This will all get simpler in 2020 when the donut hole closes. Until then, following these tips may help you climb out of it more quickly – or keep you from falling into it in the first place:
  • Stick with your plan’s formulary whenever possible. Only medications on the formulary, or for which you get an approved exception from the plan, count toward your spending limit.
  • Make sure to get your drugs from a network pharmacy. Prescriptions you fill outside your network pharmacy don’t apply to your spending limit.
  • Opt for generics if your doctor thinks they’re appropriate. The lower costs for generics may be enough to keep you from slipping into the donut hole.

Tuesday, May 24, 2016

Medicare Made Clear

10 Key Medicare Facts

Your Medicare journey may be smoother when you understand the rules of the road.

Medicare is a complex subject. Watch this video to get the main ideas behind it. Then you can dig deeper into what’s most important to you

10 Key Medicare Facts Summary

  1. There are two main ways to get Medicare.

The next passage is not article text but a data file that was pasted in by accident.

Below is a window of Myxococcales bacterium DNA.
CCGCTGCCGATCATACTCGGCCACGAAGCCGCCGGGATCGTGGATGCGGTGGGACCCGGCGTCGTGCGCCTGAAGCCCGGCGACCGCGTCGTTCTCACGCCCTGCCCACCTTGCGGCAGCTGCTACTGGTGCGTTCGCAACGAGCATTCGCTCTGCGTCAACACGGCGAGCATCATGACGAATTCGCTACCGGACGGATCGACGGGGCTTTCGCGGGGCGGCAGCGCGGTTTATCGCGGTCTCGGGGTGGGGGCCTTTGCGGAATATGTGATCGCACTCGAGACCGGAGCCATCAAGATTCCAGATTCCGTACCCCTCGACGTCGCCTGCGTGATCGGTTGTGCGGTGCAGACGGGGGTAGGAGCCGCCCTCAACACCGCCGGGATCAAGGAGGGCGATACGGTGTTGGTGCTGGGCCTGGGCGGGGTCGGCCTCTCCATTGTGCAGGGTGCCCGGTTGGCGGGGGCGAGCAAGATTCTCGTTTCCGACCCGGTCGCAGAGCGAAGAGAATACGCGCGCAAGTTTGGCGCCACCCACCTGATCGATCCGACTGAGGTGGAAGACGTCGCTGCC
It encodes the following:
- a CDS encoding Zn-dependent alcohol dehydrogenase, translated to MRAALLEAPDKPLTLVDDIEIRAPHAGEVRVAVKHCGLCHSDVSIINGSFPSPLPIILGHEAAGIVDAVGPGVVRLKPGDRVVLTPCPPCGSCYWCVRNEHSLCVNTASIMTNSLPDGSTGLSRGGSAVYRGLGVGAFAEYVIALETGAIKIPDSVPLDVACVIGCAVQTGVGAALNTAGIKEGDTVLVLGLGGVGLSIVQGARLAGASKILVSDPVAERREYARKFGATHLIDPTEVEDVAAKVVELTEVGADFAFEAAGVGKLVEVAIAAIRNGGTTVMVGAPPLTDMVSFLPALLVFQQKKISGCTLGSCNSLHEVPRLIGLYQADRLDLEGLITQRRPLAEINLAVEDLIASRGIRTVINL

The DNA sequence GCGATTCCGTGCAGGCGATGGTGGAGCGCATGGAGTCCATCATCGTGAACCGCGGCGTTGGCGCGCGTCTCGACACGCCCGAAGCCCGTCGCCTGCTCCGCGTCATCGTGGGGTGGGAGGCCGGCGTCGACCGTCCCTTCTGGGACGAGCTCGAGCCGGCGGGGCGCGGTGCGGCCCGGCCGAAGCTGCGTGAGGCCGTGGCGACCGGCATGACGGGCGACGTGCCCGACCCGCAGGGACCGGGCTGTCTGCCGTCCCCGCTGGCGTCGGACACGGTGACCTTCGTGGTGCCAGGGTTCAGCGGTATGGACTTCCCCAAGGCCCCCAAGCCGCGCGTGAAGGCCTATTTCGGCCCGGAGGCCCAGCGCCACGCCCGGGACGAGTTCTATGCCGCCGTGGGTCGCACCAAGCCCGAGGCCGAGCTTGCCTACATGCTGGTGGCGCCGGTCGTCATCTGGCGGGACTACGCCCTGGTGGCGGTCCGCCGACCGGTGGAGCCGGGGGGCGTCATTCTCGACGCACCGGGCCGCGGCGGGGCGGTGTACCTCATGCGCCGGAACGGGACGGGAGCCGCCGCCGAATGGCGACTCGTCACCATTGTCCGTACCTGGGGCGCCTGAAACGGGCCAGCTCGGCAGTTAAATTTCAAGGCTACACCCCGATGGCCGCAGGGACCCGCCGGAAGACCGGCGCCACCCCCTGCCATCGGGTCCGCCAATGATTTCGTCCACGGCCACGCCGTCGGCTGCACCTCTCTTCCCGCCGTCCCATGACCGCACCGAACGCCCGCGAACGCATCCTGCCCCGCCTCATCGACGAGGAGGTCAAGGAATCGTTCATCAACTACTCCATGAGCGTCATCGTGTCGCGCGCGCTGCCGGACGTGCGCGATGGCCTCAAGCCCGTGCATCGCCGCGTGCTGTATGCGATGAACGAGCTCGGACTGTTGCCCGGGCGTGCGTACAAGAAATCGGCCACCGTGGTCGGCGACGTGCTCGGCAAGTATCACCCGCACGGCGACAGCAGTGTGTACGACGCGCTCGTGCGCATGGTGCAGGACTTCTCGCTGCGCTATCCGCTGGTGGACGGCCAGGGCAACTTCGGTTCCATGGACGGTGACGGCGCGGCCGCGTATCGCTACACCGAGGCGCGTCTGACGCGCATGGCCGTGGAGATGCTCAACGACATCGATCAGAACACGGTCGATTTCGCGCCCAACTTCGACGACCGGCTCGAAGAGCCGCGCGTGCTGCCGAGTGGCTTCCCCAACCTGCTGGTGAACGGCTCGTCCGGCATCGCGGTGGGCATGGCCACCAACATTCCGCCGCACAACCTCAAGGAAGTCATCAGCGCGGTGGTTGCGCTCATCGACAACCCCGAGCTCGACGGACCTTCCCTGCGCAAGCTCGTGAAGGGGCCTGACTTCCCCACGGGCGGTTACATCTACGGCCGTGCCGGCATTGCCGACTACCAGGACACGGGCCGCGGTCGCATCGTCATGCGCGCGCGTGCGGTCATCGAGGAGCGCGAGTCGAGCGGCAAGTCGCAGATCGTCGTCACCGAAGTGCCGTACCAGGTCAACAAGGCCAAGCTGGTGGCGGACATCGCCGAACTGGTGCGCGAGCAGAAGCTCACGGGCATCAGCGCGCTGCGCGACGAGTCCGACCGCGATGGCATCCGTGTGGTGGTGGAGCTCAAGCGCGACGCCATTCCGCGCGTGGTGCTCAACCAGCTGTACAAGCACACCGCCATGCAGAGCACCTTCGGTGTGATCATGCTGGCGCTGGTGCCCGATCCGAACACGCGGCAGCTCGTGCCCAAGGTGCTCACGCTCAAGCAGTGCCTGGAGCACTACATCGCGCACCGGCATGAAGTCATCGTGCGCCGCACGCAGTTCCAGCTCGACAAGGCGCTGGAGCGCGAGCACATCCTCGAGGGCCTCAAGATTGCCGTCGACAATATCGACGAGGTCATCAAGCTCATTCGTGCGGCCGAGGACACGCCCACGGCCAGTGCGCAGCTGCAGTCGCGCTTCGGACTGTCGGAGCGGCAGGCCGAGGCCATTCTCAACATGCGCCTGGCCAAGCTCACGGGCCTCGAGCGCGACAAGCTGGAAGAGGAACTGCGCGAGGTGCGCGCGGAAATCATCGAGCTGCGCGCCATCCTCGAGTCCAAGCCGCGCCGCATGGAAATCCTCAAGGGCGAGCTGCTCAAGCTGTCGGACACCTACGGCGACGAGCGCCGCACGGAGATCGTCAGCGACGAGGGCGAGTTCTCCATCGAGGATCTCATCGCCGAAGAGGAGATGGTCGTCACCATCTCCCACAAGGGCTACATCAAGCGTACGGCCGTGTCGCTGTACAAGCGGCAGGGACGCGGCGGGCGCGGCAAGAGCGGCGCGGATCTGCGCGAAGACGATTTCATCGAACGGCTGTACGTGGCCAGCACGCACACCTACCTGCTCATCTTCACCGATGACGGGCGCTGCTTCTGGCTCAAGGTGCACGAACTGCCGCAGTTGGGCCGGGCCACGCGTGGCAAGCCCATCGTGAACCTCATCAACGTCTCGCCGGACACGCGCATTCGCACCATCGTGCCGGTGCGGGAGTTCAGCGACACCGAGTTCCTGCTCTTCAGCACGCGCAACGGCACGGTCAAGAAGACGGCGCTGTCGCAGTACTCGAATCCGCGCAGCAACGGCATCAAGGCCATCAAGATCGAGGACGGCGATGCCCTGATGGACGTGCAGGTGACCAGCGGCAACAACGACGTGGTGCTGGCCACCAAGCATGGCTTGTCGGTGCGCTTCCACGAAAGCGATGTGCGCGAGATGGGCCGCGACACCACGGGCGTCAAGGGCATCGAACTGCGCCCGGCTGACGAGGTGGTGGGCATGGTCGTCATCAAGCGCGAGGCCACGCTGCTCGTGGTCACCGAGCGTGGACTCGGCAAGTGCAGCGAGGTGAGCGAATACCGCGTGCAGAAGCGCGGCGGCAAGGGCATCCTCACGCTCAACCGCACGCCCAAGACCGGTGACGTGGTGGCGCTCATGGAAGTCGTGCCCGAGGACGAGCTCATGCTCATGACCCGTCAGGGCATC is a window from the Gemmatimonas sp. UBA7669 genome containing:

• Original Medicare (Parts A and B) which is provided by the federal government
    • A Medicare Advantage plan (Part C) offered by a private insurance company
  2. With Original Medicare, you may pay a share of the cost.

    • You contributed to Medicare by paying taxes. That’s why you’re eligible for Medicare when you turn 65.
    • Original Medicare may not pay for everything. You may pay a share of the cost in monthly premiums and copays.
  3. Medicare supplement insurance helps with some out-of-pocket costs.

    • Medicare supplement insurance plans help with some of the expenses Medicare Parts A and B don't pay.
    • Medicare supplement insurance plans are offered by private insurance companies
  4. Prescription drug coverage may help limit drug costs.

    • Original Medicare does not include prescription drug coverage. However as a Medicare member you can get Medicare Part D prescription drug coverage.